Friday, March 10
NASW Statement and Action Alert on the Repeal and Replacement of of the Affordable Care Act
National Association of Social Workers Statement and Action Alert on the Repeal and Replacement of the Affordable Care Act
NASW strongly urges members of the House of Representatives to oppose the American Health Care Act (AHCA) as it is currently written. There are numerous reasons for our opposition outlined below, but notably we are wary of the bills provision for guaranteed “universal access” to health care and coverage. As defined in this legislation, the term “universal access” does not ensure that everyone actually has insurance. With that in mind, NASW is against ACHA for the following reasons.
Negative Impact on Medicaid Expansion
· AHCA brings Medicaid expansion to an end: The loss of Medicaid expansion will increase the number of uninsured by millions. The current version of the House bill will end federal funding match for Medicaid expansion after 2019. Medicaid expansion currently provides coverage for 11 million people. Millions of the lowest income Americans will become uninsured after 2019. It is estimated that Medicaid expansion states would have to find an additional $250 billion over the next decade to maintain expansion. More immediately, states will have to identify $30 billion a year by 2023.
· AHCA puts individuals with serious mental illness and substance use disorders at risk: Ending Medicaid support after 2019 puts vulnerable populations with serious mental illness and substance use disorders at risk of losing access to health insurance coverage and health care services. This includes the homeless, criminal justice and juvenile justice involved individuals, and young adults transitioning from foster care. Because of the importance of diversion and community programs covered by Medicaid, enacting AHCA as it is currently written will lead to increased recidivism and a compromise in public safety in many areas of the country.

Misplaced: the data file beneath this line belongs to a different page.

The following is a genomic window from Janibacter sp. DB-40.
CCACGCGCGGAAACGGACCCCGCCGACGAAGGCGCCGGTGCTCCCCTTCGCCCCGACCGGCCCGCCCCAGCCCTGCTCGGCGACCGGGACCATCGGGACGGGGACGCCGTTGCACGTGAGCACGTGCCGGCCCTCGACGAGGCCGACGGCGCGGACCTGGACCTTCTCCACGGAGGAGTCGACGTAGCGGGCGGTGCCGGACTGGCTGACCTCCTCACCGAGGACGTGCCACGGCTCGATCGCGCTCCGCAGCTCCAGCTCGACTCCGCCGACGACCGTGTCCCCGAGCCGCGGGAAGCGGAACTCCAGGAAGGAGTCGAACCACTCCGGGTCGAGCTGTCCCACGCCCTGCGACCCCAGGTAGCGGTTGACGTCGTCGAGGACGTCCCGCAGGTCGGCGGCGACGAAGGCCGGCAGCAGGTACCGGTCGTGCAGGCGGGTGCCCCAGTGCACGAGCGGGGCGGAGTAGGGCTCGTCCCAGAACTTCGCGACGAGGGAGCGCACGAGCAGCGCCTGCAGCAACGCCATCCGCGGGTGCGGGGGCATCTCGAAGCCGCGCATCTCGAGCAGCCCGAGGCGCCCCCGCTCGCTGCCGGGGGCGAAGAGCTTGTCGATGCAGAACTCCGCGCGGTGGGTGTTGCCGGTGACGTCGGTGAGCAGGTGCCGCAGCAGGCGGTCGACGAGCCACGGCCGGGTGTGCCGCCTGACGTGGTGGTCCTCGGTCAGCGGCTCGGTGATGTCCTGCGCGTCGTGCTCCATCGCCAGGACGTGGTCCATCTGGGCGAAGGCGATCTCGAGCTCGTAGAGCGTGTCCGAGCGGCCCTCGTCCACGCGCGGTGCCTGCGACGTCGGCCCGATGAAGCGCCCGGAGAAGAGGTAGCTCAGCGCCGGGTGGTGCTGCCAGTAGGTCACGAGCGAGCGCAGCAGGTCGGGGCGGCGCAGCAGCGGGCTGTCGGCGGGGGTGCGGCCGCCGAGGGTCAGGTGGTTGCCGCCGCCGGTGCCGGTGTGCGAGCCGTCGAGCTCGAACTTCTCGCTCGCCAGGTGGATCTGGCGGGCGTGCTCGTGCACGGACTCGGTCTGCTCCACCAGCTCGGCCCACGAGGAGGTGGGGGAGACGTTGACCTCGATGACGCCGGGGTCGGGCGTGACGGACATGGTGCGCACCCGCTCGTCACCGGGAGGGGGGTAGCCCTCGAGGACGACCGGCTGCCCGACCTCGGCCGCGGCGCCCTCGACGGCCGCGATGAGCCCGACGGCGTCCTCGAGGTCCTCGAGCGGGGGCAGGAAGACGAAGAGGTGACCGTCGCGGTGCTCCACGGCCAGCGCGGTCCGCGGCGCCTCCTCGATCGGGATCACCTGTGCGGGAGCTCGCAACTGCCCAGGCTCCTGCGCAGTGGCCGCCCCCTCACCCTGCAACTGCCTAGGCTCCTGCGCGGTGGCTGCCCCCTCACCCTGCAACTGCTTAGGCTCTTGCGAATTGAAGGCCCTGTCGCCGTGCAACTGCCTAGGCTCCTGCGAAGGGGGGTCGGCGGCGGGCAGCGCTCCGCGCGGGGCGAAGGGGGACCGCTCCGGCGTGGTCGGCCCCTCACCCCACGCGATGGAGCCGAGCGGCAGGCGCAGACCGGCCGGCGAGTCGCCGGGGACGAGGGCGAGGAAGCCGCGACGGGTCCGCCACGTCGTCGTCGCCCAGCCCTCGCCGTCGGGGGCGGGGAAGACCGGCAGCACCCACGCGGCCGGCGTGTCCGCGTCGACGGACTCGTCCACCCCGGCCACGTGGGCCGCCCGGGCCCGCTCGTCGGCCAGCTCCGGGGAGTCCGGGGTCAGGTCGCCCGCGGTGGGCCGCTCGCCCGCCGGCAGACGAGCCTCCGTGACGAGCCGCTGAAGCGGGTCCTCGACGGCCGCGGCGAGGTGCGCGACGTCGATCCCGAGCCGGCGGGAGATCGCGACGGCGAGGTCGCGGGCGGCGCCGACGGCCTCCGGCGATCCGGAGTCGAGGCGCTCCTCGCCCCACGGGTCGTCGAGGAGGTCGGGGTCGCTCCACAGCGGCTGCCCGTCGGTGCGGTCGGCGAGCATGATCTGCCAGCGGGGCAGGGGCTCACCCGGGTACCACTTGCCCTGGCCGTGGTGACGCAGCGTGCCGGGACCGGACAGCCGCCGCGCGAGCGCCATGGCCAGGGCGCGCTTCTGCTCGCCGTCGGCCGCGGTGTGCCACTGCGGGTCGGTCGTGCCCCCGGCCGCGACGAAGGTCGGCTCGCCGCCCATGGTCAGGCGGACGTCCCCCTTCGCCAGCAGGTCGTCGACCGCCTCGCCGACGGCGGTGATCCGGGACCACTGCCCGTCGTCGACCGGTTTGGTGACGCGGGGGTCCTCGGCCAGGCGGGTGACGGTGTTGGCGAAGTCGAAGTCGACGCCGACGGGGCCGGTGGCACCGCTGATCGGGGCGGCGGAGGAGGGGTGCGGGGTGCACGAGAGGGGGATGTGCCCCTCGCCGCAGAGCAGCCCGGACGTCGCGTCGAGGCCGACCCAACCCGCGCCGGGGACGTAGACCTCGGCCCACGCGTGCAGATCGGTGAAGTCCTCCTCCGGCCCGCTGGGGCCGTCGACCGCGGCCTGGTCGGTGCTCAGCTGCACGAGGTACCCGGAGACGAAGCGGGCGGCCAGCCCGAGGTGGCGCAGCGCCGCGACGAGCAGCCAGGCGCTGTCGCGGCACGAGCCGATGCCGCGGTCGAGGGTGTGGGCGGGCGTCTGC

· AHCA reduces the number of people eligible for health insurance: Under the AHCA, the Medicaid funding structure will be changed to a capped payment model in 2020. Congress will transfer a set number of dollars on a per-capita basis to each state to fund health and behavioral health care services. States whose accrual Medicaid costs exceed the federal block grant will have to make up the difference from their own budget or restrict eligibility; many states will opt to restrict eligibility. Consequently, AHCA would reduce the number of people eligible for health insurance and create health disparities between states.
Impact on Health Insurance Costs:
· AHCA makes health insurance unaffordable: The proposed AHCA makes coverage unaffordable for millions of Americans by gutting the premium tax credits, raising premiums and out-of-pocket costs, while raising taxes for many working families. The ACA made health insurance affordable for millions of people, including those with pre-existing conditions, for the first time. This plan removes cost-sharing protections that guarantee lower-income people won’t face excessive costs.
· AHCA makes health insurance more expensive: A major feature of the AHCA is the tax credit provision, which will make health insurance more expensive. AHCA proposal would provide a flat credit that varies only by age. The proposed tax credit, which would be available to people at any income level, ranges from $2,000 for people under 30 years old to $4,000 for people 60 and over. It is likely that, because of the much higher actual cost of insurance, the tax credit would leave many low-income people — especially older people — without enough help to make insurance affordable. Studies have determined that, on average, the AHCA tax credits in 2020 would be 36 percent lower than that in the repealed ACA. Moreover, for lower-income and older people, and people living in high-cost geographical areas, the differences could be much greater.
· AHCA provides big tax cuts for the wealthy, insurers, and drug companies: The ACA repeal plan would mean big tax cuts for wealthy individuals, insurers, and drug companies through Health Savings Accounts (HSAs). The AHCA would eliminate the Affordable Care Act taxes on wealthy individuals and insurance and drug companies and greatly expand tax-sheltering opportunities for high-income people through HSAs.